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A defining resource: Louisiana's place in the emerging water economy.


Louisiana has a long and complex relationship with water. Culturally and economically, water has shaped Louisiana in powerful and obvious ways. Legally, the relationship has been obscure, defined more by specific uses and periodic crises that command intense but brief attention than by a systematic approach to management. Louisiana is hardly unique in this regard; indeed, this has been the general approach that "wet" eastern and southern states have taken to water management and law. As a result, water law, as a field of practice and study, has received relatively little attention.

The state is facing a future in which water, even in Louisiana, will be a scarce resource that will demand a well-thought-out and integrated approach to its stewardship. Indeed, that time has arrived. The need to purposefully balance navigation, flood control, environmental, agricultural, industrial, and drinking water supplies is already pressing and becoming more so. As if things are not complicated enough, regional and interstate water needs are also growing, as are energy-driven water uses.

Louisiana has begun to respond to these new challenges. In 2001, the legislature passed Act 446 that, together with later amendments, created a framework for assessing the health of the state's groundwater resources and regulating their use. (1) In 2010 the legislature enacted two bills, Act 955 (2) and House Concurrent Resolution No. 1, (3) that have already affected a major change in Louisiana surface water use and regulation and will likely lead to a revolution in Louisiana water law in the years to come.


For much of human history water was the resource that defined where people lived, what they grew, how they travelled, how they moved goods, and how societies and economies developed. Great cities bordered rivers or lakes. Major ports developed at the intersection of rivers and the sea. That model changed radically in the late nineteenth and early twentieth centuries with the development of fossil fuels and new technologies that, for the first time, allowed large-scale urban and agricultural development without close proximity to a source of fresh surface water. As the massive shift of populations and industries from the Northeast and the Midwest to the Sunbelt demonstrated, factors such as the availability and price of land and labor and growing dominance of highway, air, and rail transportation became the keys to development. Water remained essential, but increasingly it could be moved to where development was occurring rather than drawing development to where the water was located. This pattern shaped the growth of older cities, such as New York City and Boston, (4) much of the Southwest, and cities such as Phoenix, Los Angeles, Las Vegas, and Denver. (5) It was even central to the burgeoning growth of eastern "boom cities" like Atlanta and Charlotte. (6) At the heart of all of this was the paradigm that water is abundant, cheap, and available--a paradigm that is now changing and changing fast.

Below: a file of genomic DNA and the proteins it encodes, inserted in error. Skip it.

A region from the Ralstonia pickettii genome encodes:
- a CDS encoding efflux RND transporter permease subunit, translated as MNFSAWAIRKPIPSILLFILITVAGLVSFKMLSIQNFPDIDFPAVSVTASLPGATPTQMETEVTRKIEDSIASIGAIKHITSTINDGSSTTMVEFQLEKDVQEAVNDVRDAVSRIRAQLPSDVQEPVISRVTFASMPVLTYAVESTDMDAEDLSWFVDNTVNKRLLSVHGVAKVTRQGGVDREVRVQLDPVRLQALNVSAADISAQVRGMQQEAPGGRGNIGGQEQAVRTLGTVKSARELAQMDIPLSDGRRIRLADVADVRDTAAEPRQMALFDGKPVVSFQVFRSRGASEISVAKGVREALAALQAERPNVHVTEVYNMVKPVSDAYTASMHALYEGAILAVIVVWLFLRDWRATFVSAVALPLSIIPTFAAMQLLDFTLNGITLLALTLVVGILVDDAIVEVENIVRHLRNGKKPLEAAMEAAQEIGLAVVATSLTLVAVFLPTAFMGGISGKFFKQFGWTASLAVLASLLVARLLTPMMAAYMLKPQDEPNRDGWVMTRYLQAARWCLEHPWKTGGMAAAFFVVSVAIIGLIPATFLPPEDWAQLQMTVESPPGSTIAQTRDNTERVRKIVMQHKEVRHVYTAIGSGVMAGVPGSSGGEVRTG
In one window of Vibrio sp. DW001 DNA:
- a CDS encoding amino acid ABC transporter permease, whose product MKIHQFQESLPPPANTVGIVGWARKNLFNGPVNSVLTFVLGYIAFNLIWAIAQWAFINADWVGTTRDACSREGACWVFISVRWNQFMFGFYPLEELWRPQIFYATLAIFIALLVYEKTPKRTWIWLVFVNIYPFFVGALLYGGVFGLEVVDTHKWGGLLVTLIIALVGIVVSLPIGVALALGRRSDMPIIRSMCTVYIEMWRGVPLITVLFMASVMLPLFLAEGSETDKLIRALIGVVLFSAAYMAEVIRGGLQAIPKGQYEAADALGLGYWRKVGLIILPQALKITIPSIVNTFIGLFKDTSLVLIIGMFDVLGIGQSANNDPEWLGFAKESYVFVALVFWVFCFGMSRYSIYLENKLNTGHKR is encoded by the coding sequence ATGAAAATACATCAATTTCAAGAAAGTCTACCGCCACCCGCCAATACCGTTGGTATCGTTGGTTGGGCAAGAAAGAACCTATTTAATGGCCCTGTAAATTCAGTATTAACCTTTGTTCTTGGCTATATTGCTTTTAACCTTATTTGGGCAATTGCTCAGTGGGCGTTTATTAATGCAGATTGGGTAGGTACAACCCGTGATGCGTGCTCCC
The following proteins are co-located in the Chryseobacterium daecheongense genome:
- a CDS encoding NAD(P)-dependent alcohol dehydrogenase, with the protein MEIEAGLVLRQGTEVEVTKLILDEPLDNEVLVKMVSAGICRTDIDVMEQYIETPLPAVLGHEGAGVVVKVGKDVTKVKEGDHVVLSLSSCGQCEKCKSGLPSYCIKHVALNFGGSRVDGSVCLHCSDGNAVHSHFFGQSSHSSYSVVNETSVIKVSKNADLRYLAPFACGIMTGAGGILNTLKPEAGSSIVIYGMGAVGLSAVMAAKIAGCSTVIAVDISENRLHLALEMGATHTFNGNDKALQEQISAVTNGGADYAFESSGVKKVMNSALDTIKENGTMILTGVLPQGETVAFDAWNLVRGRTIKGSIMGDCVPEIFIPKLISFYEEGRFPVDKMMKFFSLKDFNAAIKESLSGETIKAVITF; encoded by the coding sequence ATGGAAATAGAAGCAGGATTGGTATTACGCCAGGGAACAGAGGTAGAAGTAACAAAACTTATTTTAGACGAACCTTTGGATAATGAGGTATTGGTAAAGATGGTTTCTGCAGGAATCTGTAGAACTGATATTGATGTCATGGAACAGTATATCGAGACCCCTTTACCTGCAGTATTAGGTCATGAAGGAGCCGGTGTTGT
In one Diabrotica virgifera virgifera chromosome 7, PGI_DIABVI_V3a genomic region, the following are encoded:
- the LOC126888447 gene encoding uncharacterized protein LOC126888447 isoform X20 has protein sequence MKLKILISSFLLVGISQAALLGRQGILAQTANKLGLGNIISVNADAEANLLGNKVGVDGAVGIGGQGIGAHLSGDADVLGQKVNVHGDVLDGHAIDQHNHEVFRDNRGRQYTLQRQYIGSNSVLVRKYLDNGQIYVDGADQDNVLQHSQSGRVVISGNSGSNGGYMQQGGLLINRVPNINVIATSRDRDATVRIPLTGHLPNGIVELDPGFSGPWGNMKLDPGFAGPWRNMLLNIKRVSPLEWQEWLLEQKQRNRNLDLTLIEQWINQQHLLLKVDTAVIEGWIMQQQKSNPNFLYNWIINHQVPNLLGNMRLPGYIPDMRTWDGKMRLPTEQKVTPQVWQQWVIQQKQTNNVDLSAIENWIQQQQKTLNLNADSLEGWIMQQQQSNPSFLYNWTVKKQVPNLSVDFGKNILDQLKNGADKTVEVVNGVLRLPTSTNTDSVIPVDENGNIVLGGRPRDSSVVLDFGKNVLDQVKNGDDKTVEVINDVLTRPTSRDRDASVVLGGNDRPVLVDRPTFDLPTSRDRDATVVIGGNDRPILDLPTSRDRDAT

Just as oil came to define much of the economic and social development in the twentieth century, water is increasingly seen as the defining resource of the twenty-first century. (7) Whether or not water is "the new oil," as some have claimed, (8) it is clear that the availability of dependable supplies of fresh water is already transforming our economic and cultural landscapes. As the state's and the nation's growth, energy, and environmental priorities evolve, water is often the common denominator.


The go-go expansion of the Southwest and the Southeast was made possible, in large part, by water management decisions made decades ago. The dams and hydropower projects on western rivers, such as the Colorado River, allowed cities and farms to grow in deserts. Las Vegas typifies that explosive growth and the reality of the water crisis. At the end of the twentieth century and during the early years of the twenty-first century, Las Vegas was the fastest growing city in the nation. (9) Thanks to water from Lake Mead, a massive reservoir created on the Colorado River by Hoover Dam, Las Vegas was able to grow from a town of less than five thousand in 1920 (l0) to a metropolis of more than 1.5 million people by 2000. (11) Local officials expect it to add another 1.2 million by 2020. (12) All of those people need water, water that nature did not make readily available and the future availability of which is already in doubt. (13)

Other examples are the dams on eastern rivers like the Chattahoochee and the Catawba, which provide water for the growing metropolises of Atlanta and Charlotte--neither of which is located on a surface water body. But those cities, and others, have grown beyond their water means and are now facing severe water shortages, shortages they are determined to overcome even it means taking water from somewhere--and someone--else. One need not look far to see the proof of this. South Carolina and North Carolina recently settled a suit filed by South Carolina in the United States Supreme Court to prevent North Carolina from diverting flows from the Catawba River. (14) Even more revealing is a recent report on the ten biggest American cities that are running out of water, a list including a number of cities in the Gulf South that grew dramatically over the past fifty years (Atlanta, Houston, and Orlando), often at the expense of Louisiana's cities and towns. (15)